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What is Chechnya's Kadyrov up to in Middle East?

Chechen leader Ramzan Kadyrov has recently been engaging leaders in the Middle East, but not just with Chechnya's interests in mind.
Russian President Vladimir Putin (L) meets with Chechnya's leader Ramzan Kadyrov at the Kremlin in Moscow, Russia, March 25, 2016. REUTERS/Mikhail Klimentyev/Sputnik/Kremlin ATTENTION EDITORS - THIS IMAGE HAS BEEN SUPPLIED BY A THIRD PARTY. IT IS DISTRIBUTED, EXACTLY AS RECEIVED BY REUTERS, AS A SERVICE TO CLIENTS. - RTSC7SC

In recent years, Chechnya has been conducting a dynamic activity beyond Russia’s borders. Once a rebellious land, but now one of the most loyal republics to the Kremlin, it has built a number of economic and political contacts, including some of the most influential leaders in the Middle East. Its charismatic leader, Ramzan Kadyrov, positioned himself as a staunch “foot soldier” to Vladimir Putin willing to provide support — military and political alike — for whatever initiative the Russian president comes up with. Kadyrov has been extremely supportive of the Russian operation in Syria: He supported Chechen volunteers fighting for Assad as well as sending members of Chechen law enforcement to help guard Russian military facilities in Syria.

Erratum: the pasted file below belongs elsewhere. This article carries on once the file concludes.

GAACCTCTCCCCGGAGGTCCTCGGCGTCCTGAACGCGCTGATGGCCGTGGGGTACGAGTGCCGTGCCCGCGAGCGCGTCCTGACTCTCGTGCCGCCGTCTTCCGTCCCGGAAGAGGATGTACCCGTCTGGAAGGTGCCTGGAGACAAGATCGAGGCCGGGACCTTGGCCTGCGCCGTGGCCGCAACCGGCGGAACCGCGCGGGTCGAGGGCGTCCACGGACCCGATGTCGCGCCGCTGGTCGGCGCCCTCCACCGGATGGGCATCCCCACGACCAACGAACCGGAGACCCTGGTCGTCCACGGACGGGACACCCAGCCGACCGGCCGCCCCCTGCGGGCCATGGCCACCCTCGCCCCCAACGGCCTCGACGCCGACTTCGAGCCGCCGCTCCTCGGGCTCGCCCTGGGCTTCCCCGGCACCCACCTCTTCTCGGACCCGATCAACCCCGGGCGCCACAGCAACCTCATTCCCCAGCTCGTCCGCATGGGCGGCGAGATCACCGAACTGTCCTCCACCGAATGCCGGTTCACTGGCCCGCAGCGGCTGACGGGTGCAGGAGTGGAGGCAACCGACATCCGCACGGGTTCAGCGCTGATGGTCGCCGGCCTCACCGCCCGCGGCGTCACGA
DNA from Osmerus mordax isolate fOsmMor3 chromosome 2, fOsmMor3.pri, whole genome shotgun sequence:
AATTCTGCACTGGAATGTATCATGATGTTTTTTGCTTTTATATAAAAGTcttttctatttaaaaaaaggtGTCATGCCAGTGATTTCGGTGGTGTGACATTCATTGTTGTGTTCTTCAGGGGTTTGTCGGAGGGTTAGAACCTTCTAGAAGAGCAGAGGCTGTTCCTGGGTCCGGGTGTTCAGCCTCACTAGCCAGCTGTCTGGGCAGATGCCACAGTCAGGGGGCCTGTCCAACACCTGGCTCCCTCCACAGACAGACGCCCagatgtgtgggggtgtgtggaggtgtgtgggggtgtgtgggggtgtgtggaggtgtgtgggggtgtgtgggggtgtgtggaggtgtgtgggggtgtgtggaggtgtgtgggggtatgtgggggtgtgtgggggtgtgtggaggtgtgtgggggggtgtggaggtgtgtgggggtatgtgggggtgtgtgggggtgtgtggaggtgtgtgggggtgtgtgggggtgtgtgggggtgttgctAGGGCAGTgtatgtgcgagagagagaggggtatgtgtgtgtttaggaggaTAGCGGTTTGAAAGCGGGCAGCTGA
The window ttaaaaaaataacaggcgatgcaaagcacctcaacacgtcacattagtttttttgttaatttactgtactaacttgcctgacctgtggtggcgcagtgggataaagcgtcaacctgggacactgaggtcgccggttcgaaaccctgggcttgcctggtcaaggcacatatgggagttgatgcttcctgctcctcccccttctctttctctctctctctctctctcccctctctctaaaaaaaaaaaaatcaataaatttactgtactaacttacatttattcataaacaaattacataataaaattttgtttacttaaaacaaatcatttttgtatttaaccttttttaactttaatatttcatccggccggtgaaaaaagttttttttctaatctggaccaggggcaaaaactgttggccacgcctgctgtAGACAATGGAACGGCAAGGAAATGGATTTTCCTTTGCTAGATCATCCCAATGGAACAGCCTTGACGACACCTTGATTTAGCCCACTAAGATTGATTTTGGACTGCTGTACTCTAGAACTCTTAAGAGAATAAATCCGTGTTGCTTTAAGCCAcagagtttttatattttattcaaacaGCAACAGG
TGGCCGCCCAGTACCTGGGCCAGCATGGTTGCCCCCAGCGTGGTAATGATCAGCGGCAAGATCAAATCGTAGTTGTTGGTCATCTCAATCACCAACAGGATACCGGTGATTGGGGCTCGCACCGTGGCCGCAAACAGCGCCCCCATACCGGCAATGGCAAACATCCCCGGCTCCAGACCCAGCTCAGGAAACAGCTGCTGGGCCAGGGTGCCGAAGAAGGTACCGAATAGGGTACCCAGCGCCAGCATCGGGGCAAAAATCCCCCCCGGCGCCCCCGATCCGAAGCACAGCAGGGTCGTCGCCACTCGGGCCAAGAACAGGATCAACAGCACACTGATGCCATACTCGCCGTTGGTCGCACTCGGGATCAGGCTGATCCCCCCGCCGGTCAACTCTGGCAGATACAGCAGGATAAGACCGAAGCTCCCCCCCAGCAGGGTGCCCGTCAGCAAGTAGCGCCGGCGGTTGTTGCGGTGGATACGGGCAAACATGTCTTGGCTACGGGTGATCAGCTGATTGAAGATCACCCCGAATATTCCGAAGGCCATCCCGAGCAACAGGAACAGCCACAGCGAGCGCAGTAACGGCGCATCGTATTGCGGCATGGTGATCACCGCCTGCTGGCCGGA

On Nov. 27, Kadyrov came to Saudi Arabia at the invitation of Deputy Crown Prince Mohammed bin Salman, also the defense minister and chairman of the Council on Economic Affairs and Development. The two discussed the issues of combating terrorism and religious extremism as well as relations between Russia and Saudi Arabia in the region. Kadyrov’s visit is timely: Russia is helping the Syrian government to gain more ground, and as interested regional parties are trying to figure out the future for Syria and themselves after the US election, some — especially those who feel their position is unlikely to get any stronger under the new administration — continue to seek better relations with Moscow. From that perspective, Kadyrov might be a Kremlin messenger. Having warm personal ties with Saudi leaders, a reputation of being a strongman and ambitions of becoming a renowned Islamic authority, he is well-positioned to better convey Russia’s interests to the Saudis as well as to negotiate thorny issues between Moscow and Riyadh.

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